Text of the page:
So, it’s probable that your doctor works with you and chooses tests, remedies other actions based on what he sees as your risk. If you don’t possess a certain risk profile, the probability of risk for things that risk profile is designed to predict is considered acceptable. Except that there’s a problem with that. Low-probability of risk involves some number of actual people in the small group for whom the risk is realized. People with names, spouses, children, and people, who — no delicate way to put this — might be You. Somewhere, a guy who’s sporting the realized risk, that is, one of the guys who is going to have the unlikely heart attack, which is unlikely based on his risk profile, probably has a doctor who’s doing the same risk assessments for him.
If profit and competitive edge determine the course of health care, then who’s looking after the individual? (Hint: it’s someone in the mirror. Or your wife. At least your wife, anyways)
Humans are terrible at conceptualizing meaning of risk probability. We live in fear of killer asteroids, while blithely tailgating on the freeway and eating french fries.
Watching The Widowmaker, even though I see the need to question the veracity of something that’s obviously a “hearts and minds” pitch, has had an immediate effect on my daily habits. My FitBit One is currently preparing for shipment from Amazon. Even without it, the Android FitBit App tracks my activity, logs my calories, and graphs my weight (entered manually), and I have to admit that I want FitBit, inexplicably, to be proud of me. The occurrence of boredom-or-anxiety-snacking in my diet has ceased. My waistline has been pushing the limits of my wardrobe this last year or more, and just the consideration of my own risk factors has given me a long-sought handle on the problem.
There are few coronary calcium score detractors who go so far as to say “don’t ever have one under any circumstances”. The argument is more aptly paraphrased as “it has no value if you’re not in a 50% 0r higher risk group”. Meaning that even if you haven’t been told that you need one, there really isn’t anyone who’d object if you wanted to have one.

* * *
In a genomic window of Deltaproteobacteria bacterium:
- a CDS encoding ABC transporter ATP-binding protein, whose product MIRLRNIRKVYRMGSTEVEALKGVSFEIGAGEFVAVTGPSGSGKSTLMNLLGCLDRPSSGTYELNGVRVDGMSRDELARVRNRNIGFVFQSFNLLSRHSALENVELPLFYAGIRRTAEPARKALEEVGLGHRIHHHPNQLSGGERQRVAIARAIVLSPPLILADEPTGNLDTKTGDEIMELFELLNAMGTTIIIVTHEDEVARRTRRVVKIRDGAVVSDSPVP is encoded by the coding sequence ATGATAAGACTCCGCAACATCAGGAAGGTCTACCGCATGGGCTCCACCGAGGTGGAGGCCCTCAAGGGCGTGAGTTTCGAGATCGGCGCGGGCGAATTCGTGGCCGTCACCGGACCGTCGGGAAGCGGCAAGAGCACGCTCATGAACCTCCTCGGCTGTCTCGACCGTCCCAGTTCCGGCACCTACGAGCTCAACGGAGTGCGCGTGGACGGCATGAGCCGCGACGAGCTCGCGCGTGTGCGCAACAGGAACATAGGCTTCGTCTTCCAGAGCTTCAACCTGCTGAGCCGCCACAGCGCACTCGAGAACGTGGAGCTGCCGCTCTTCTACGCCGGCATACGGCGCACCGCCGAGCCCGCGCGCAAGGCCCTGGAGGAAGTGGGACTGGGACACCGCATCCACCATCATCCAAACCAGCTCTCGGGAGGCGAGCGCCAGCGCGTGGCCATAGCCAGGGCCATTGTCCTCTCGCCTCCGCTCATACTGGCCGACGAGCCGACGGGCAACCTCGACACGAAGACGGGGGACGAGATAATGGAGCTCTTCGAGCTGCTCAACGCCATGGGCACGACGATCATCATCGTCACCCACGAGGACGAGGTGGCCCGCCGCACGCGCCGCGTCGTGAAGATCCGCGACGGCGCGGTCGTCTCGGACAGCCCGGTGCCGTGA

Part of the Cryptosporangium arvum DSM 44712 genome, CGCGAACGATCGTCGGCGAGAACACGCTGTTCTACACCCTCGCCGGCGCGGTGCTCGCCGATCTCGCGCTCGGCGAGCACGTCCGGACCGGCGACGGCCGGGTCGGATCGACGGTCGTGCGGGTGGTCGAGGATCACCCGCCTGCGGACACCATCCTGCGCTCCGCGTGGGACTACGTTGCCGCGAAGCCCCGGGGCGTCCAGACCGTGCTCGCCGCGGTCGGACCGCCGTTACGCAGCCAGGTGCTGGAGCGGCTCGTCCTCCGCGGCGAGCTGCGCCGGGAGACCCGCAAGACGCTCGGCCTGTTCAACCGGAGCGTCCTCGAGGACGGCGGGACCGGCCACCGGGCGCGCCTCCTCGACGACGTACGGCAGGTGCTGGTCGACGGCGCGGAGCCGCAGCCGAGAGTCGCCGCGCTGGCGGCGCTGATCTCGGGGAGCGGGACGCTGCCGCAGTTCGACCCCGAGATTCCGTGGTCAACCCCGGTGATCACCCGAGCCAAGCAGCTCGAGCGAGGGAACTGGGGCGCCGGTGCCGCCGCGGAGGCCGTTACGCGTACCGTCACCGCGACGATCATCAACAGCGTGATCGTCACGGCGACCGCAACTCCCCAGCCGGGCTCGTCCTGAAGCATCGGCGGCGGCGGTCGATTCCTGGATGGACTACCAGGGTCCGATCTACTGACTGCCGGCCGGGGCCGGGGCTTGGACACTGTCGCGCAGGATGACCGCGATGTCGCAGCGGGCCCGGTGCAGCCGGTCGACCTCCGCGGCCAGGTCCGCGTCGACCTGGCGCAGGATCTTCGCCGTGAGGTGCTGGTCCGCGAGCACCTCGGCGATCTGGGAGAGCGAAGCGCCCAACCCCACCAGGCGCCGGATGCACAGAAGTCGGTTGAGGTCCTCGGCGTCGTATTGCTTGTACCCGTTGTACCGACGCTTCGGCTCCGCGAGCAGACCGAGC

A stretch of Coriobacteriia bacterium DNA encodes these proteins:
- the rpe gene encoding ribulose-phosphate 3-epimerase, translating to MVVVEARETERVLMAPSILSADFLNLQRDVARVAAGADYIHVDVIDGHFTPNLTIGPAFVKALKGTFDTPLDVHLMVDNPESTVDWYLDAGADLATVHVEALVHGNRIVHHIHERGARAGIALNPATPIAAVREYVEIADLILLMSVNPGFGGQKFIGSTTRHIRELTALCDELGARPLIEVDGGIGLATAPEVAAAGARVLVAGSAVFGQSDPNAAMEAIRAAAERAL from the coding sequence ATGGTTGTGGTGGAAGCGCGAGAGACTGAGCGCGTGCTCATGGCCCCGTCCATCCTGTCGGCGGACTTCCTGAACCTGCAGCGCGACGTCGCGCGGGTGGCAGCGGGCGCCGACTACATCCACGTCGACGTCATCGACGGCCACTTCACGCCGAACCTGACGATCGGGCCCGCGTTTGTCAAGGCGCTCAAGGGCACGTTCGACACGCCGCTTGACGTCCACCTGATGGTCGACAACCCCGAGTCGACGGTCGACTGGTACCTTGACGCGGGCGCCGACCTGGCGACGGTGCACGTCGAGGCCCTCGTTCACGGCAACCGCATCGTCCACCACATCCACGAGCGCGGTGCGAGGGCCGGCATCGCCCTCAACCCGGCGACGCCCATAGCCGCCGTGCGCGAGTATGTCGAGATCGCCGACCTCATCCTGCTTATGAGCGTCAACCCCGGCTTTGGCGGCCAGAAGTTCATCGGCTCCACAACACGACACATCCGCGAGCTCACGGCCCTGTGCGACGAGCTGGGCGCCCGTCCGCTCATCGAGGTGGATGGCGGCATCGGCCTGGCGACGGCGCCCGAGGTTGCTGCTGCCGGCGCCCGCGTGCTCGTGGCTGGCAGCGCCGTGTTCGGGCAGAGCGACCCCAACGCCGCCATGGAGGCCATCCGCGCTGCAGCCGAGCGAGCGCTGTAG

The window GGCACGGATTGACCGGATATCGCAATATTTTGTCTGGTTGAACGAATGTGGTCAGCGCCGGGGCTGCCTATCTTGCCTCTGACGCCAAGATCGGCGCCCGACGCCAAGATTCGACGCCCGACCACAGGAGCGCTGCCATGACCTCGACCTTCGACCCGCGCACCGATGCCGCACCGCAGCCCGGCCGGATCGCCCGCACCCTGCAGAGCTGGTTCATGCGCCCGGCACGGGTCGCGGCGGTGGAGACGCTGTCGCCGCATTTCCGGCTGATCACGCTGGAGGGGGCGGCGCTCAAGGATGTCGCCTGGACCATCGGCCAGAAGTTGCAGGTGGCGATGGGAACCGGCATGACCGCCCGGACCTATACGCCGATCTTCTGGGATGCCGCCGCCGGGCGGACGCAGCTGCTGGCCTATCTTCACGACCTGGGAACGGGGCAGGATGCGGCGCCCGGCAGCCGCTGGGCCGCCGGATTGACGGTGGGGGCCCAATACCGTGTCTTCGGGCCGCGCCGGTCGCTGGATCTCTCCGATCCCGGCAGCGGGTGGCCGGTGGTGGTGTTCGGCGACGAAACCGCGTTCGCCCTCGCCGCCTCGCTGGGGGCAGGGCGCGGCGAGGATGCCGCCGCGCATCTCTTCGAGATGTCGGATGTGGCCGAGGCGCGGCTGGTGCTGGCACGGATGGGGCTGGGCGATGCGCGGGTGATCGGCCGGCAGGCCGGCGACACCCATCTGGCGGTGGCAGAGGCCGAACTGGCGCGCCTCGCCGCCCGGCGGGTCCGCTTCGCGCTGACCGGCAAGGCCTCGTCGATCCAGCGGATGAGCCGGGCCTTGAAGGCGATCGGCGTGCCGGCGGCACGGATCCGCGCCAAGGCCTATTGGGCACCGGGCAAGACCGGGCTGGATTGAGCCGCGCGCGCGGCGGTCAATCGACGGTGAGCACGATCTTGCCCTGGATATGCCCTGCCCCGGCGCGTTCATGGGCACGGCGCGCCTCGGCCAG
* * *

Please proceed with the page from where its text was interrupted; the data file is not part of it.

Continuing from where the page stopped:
Question is: who would offer such things in a world where the scan is largely not used? Or put differently, in a profit-motive-based health care industry, who would offer cardiac CT scanning? Well, stand-alone radiology service providers, of course.
Although I don’t presume to have invented Recreational Radiology as a pastime, I do see the allure. I called Ko’olau Radiology on Thursday, after a day of hesitation. I expected to be told that there would be an appointment available in 3 or 4 weeks, but the lady said “any time starting tomorrow morning is fine, cost is $418″. After that declaration, I found the view from the precipice atop my warm, cozy denial bracing. A mere 19 hours later, I was inside the GE Lightspeed CT scanner, with my arms over my head, and EKG pads on my chest.
The results will arrive in the mail. A benefit of Recreational Radiology is that I get all the results, without omission, and no doctor can keep them from me. I chose, at no extra cost, to share them with my GP, and with my aviation medical examiner (who is a cardiologist), primarily because I want them to be included in both medical records, and secondly because no matter what either doctor thinks of it, I will have exposed him to it. I may benefit by my own test, others may benefit from my doctors’ exposure.
The pending results have the potential to be the most valuable medical results I had ever received, the one that delivers The News. Or it could lack any worthwhile guidance. The crux is, perhaps, “conclusive results are bad, inconclusive results are less bad.”
I felt that it was important to blog this during the blessed interval between having the test and getting the results. When you think about it, the best course of action really doesn’t depend on my coronary calcium score. I am 53 years old, about 50 pounds overweight, with treated high blood pressure. I have serious doubts that most doctors would have discouraged any cardiac screening test, based on my risk profile.
Of course, Denial is waiting, just beyond the firelight, to creep back in. Hopefully the re-calibration is lasting.
Having just finished 6 seasons of the Sopranos, and being a fan of the late (of a heart attack), great James Gandolfini, I hereby toast to his memory with the immortal words of his own Tony Soprano:
I know that every day is a gift, but why does it always have to be socks?
But then again my own saying is –
Thank God for flat tires.
Your charmed life, where such things as flat tires, or losing your cell phone are representative of serious problems, is a fantasy life, one that you will wish you had back after some unforeseen thing takes it away.